Took four years for Joanne Guthrie-Gard to find the right seizure medication for her daughter, whose epilepsy, during the worst of it, caused her to have 20 seizures a week.
That medication started to have bad side effects — dizzy spells, slurred speech, unsteadiness — when Erin Gard reached high school, but she was able to switch to an extended-release form that proved a good substitute.
The family’s insurance plan covered the new drug. Until it didn’t.
About four months in, Gard was told to go back to the original drug or pay out of pocket for the extended-release version, which at the time cost about $10,000 for a three-month period.
That’s a practice known as nonmedical switching — when an insurance company changes coverage in the middle of a plan year, even though most plan participants are locked in.
“To have someone come in and say, ‘We’re not covering that drug now,’ it’s devastating,” said Guthrie-Gard, who lives in the northwest suburb Lake in the Hills.
Illinois lawmakers are considering a bill that would guard against those types of abrupt coverage changes, which are typically driven by efforts to cut costs.
The proposed bill would prohibit commercial health insurers from modifying coverage of a drug during the plan year if it has previously approved the drug for a medical condition. It would not prevent plans from requiring pharmacists to give generic substitutions or from adding new drugs for coverage. It does not apply to Medicaid or other public insurance.
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The goal is to end what advocates say has become a growing practice of making midyear coverage adjustments to encourage people to switch to lower-cost medicines. Sometimes the plan removes coverage of a drug altogether, though it might also switch it to a different coverage tier that requires higher out-of-pocket costs, or add prior authorization requirements.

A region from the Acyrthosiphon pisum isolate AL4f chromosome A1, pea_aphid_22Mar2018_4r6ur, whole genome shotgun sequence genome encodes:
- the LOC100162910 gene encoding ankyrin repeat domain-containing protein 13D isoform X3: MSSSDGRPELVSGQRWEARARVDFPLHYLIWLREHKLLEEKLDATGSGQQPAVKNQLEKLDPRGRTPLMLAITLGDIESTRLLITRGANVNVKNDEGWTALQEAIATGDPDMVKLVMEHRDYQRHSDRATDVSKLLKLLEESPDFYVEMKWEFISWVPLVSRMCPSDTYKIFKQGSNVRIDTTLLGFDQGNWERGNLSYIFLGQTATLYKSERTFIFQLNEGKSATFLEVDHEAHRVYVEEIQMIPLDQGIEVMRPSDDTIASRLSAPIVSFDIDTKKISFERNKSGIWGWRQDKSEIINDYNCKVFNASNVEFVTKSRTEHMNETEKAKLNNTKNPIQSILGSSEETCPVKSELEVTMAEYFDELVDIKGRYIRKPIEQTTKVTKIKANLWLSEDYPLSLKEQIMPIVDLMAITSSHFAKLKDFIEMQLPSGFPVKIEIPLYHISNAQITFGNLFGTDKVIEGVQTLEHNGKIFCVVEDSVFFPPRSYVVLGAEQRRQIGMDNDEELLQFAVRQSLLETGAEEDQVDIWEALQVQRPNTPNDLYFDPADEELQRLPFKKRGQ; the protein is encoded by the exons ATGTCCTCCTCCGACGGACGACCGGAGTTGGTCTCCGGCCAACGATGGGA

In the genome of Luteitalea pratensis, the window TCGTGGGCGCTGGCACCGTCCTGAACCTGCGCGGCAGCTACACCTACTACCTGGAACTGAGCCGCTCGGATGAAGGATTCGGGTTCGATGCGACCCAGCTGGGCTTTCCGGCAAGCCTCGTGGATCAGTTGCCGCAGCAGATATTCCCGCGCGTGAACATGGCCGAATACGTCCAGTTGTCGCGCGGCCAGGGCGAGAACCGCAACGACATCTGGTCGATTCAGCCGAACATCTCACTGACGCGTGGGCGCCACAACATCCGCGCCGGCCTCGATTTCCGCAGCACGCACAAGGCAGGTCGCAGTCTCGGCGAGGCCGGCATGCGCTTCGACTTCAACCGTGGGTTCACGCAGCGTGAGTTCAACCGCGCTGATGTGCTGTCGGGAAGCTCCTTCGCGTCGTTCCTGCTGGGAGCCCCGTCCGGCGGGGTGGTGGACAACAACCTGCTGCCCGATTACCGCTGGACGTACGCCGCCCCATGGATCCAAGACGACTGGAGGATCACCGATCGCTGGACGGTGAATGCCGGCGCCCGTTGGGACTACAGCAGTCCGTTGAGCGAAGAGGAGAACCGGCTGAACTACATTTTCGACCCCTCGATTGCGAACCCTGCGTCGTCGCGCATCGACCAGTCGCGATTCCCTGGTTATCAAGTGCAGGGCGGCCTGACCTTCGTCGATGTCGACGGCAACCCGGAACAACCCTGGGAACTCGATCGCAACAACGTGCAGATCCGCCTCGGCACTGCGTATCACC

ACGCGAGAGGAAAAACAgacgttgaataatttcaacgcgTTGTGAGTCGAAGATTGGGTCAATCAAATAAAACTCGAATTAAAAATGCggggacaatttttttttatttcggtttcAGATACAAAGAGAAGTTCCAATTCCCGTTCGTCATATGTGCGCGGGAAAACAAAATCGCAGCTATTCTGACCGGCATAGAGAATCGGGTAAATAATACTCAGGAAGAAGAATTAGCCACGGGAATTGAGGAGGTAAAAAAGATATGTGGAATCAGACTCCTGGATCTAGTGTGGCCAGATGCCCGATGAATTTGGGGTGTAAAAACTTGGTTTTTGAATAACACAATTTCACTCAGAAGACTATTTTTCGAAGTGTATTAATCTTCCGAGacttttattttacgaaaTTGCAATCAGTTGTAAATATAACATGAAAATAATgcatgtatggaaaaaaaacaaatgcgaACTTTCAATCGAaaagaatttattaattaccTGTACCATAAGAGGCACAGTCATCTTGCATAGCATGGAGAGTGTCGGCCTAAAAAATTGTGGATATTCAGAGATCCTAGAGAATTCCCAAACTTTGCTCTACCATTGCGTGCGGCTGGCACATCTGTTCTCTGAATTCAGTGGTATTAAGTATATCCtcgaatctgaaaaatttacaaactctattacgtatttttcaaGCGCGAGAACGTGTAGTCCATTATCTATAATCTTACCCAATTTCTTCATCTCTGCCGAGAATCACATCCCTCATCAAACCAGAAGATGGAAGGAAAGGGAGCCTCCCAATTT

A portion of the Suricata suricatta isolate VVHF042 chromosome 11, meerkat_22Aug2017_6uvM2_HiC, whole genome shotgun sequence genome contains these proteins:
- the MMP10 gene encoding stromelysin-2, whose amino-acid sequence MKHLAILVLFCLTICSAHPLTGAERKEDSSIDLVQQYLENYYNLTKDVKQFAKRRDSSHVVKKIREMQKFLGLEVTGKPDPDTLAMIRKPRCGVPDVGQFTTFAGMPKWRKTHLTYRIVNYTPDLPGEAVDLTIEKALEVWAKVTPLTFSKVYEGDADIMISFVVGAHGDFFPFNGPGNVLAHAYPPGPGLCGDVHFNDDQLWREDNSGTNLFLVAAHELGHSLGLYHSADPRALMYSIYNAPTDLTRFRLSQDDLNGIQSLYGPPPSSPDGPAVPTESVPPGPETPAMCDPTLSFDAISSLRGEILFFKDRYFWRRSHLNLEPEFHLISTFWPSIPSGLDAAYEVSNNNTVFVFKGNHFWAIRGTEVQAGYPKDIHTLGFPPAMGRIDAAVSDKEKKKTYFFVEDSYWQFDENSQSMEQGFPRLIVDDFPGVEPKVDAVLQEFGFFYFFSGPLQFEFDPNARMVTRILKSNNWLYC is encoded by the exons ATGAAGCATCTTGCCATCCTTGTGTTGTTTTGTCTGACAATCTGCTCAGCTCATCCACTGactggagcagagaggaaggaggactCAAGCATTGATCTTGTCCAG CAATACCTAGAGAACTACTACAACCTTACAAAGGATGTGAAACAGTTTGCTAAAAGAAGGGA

Illinois’ bill, which was modeled after legislation in other states, last week passed out of the House Rules Committee and now awaits a hearing in the House Insurance: Health and Life Committee. It has more than 50 co-sponsors.
The Pharmaceutical Care Management Association, which represents pharmacy benefit managers, opposes the bill and others like it.
“This bill would undermine patient safety and force employers, unions and others that provide pharmacy benefits to cover expensive brand drugs, even when more affordable, equally effective competing brand drugs or new over-the-counter options become available,” association President and CEO Mark Merritt said in an emailed statement.
“It would prohibit health plans from upgrading prescription drug lists even when safer, more affordable alternatives come to market,” he said. “Similar legislation in other states has failed largely because it was viewed as a giveaway to drug companies that would raise costs at the expense of consumers.”
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A handful of states, including Louisiana and Texas, have laws or protections limiting midyear drug changes. Bills were introduced in at least nine states last year but have not passed.
A 2012 study found that people with rheumatoid arthritis who switched drugs for nonmedical reasons had 42 percent more emergency room visits over six months than people who didn’t switch. That study was authored by consultants to Abbott, which at the time was making the blockbuster rheumatoid arthritis drug Humira (Abbott spun off its pharmaceutical business, AbbVie, a year later).
Failure to adhere to treatment regimens — which can happen if people can’t afford their medicine — costs the health care system $100 billion a year, according to a fact sheet compiled by the U.S. Pain Foundation.